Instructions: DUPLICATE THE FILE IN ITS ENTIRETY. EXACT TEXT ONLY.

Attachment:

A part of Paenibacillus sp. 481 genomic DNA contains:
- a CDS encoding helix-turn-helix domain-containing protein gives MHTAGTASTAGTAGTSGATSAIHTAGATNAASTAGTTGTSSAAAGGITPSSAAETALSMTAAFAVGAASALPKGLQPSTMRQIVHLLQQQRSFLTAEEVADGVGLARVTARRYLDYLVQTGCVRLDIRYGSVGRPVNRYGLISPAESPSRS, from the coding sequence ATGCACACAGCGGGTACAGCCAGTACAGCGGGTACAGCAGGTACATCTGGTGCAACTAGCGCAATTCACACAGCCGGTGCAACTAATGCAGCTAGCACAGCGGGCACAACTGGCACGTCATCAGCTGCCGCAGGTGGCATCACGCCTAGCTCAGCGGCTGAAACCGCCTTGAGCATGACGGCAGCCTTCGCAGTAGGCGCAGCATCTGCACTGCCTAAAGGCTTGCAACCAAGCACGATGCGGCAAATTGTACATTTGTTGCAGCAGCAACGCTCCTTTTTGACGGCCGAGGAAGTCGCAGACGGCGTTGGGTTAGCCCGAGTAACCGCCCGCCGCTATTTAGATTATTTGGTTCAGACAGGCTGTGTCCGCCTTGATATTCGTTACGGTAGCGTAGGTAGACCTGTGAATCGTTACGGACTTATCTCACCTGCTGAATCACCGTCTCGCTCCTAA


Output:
A part of Paenibacillus sp. 481 genomic DNA contains:
- a CDS encoding helix-turn-helix domain-containing protein gives MHTAGTASTAGTAGTSGATSAIHTAGATNAASTAGTTGTSSAAAGGITPSSAAETALSMTAAFAVGAASALPKGLQPSTMRQIVHLLQQQRSFLTAEEVADGVGLARVTARRYLDYLVQTGCVRLDIRYGSVGRPVNRYGLISPAESPSRS, from the coding sequence ATGCACACAGCGGGTACAGCCAGTACAGCGGGTACAGCAGGTACATCTGGTGCAACTAGCGCAATTCACACAGCCGGTGCAACTAATGCAGCTAGCACAGCGGGCACAACTGGCACGTCATCAGCTGCCGCAGGTGGCATCACGCCTAGCTCAGCGGCTGAAACCGCCTTGAGCATGACGGCAGCCTTCGCAGTAGGCGCAGCATCTGCACTGCCTAAAGGCTTGCAACCAAGCACGATGCGGCAAATTGTACATTTGTTGCAGCAGCAACGCTCCTTTTTGACGGCCGAGGAAGTCGCAGACGGCGTTGGGTTAGCCCGAGTAACCGCCCGCCGCTATTTAGATTATTTGGTTCAGACAGGCTGTGTCCGCCTTGATATTCGTTACGGTAGCGTAGGTAGACCTGTGAATCGTTACGGACTTATCTCACCTGCTGAATCACCGTCTCGCTCCTAA